We have had an extremely cool summer here in NYC. In fact, yesterday was only the second day the temperature got anywhere near 90 degrees.
But July and August are usually unbearably hot here in the city - all the concrete and asphalt and steel just radiate the heat. Traditionally, wealthy New Yorkers get the hell out of Dodge during the summer months - escaping to "The Country" (Newport RI, The Hamptons, Upstate NY, or rural CT). Some of these wealthy Manhattanites didn't even bother to install air conditioning in their Fifth and Park Avenue apartments after air conditioning became commonplace, because "proper" people wouldn't be caught dead in the city during the summer. People would talk, you know.
But in the days before air conditioning became relatively inexpensive, those without the means to escape the city heat had few options. One of the things they did have was a fire escape - and that's where people slept. They also slept on the beaches of Coney Island or in Central Park - but older New Yorkers still speak fondly about a time when the fire escapes in some neighborhoods were full of families during hot summer nights.
I almost slept on the fire escape once. During the Blackout of August 14, 2003 it was HOT. Sweet Baby JEEBUS it was HOT!! And I am completely, utterly, and hopelessly addicted to air conditioning - the colder the better. So when the power went off that day, I had no idea how I would ever get to bed.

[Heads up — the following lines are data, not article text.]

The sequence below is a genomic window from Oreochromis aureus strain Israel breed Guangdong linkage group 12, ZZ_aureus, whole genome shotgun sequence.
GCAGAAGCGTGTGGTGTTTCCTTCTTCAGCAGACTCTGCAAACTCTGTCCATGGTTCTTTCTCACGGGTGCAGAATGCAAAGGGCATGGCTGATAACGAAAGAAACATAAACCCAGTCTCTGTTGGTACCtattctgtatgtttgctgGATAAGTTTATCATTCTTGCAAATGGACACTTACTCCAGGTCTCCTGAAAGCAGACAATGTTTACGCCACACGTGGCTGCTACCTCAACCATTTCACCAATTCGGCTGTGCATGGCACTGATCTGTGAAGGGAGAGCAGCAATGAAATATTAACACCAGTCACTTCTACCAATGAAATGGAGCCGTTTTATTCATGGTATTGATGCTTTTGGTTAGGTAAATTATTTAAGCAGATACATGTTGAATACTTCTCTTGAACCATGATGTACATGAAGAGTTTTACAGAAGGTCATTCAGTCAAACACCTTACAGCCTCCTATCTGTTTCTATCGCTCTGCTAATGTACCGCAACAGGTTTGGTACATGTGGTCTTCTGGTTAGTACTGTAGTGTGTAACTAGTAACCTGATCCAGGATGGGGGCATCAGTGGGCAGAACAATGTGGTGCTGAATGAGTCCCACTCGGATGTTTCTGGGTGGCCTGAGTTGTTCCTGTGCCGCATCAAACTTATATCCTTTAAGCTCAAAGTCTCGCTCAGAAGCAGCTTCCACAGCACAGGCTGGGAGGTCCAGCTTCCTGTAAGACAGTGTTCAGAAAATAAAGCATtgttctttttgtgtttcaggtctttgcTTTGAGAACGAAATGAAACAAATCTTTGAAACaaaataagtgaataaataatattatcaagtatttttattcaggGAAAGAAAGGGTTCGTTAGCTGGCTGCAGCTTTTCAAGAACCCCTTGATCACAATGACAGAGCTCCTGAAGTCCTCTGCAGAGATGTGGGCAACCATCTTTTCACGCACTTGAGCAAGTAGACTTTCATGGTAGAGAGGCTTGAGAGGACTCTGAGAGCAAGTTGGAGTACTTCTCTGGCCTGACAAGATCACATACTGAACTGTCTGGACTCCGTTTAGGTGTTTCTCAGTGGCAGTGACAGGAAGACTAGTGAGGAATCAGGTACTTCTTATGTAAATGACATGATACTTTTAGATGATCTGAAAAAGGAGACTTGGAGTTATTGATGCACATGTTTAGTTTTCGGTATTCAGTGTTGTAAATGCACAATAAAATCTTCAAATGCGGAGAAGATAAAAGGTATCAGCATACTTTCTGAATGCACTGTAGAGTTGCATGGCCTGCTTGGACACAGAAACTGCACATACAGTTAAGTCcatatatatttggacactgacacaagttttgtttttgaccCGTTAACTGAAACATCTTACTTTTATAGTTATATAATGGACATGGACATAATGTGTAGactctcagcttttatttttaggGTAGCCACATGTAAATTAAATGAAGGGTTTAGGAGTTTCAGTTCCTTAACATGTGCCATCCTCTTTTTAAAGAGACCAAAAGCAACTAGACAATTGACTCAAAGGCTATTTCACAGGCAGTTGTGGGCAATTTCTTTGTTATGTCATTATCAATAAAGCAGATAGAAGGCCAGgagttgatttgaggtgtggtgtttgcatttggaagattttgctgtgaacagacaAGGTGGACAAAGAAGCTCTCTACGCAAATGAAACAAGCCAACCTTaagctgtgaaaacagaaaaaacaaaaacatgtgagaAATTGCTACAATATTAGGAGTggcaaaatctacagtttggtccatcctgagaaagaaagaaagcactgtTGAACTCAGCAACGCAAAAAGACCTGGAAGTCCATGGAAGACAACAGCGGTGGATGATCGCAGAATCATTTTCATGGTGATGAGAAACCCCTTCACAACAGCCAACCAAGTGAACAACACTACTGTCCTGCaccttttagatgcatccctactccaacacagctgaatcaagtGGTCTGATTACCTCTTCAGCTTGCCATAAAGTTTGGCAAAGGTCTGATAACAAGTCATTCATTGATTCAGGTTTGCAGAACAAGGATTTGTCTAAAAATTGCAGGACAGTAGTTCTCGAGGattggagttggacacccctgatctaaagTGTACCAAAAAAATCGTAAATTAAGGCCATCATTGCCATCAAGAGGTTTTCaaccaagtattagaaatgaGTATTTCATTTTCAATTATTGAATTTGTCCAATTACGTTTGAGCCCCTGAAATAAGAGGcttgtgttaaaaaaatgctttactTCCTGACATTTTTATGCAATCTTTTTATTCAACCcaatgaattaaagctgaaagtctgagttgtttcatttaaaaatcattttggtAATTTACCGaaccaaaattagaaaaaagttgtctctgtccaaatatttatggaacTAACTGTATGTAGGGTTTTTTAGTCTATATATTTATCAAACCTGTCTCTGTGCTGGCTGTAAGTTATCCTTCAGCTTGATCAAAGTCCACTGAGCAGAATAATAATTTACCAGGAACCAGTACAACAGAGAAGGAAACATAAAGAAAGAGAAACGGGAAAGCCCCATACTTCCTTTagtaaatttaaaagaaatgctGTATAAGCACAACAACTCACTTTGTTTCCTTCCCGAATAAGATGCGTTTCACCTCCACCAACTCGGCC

Luckily, myself and 8 million other New Yorkers remembered one thing that would help us all sleep in the heat - BOOZE. Bitches, the city was DRONK that night - on roofs (you could actually see STARS in the sky!), on the sidewalk, or in bars lit by candles. Seriously, every single one of us knew we didn't have to work the next day, and we knew it was hot, so we got WASTED. But it worked, we all eventually
That night I ended up passing out on my couch, and I woke up the next day to the stifling heat. But by the afternoon the power came on, and I could hear people in my neighborhood literally squealing with glee. And then we all simultaneously slammed our windows shut and cranked the AC.
So, as the 6-year anniversary of the Blackout approaches, I plan on saying kind words to the THREE air conditioners in my tiny apartment ... and paying my electric bill on time. Because I certainly don't want to to be forced sleep on the fire escape ... and/or get DRONK...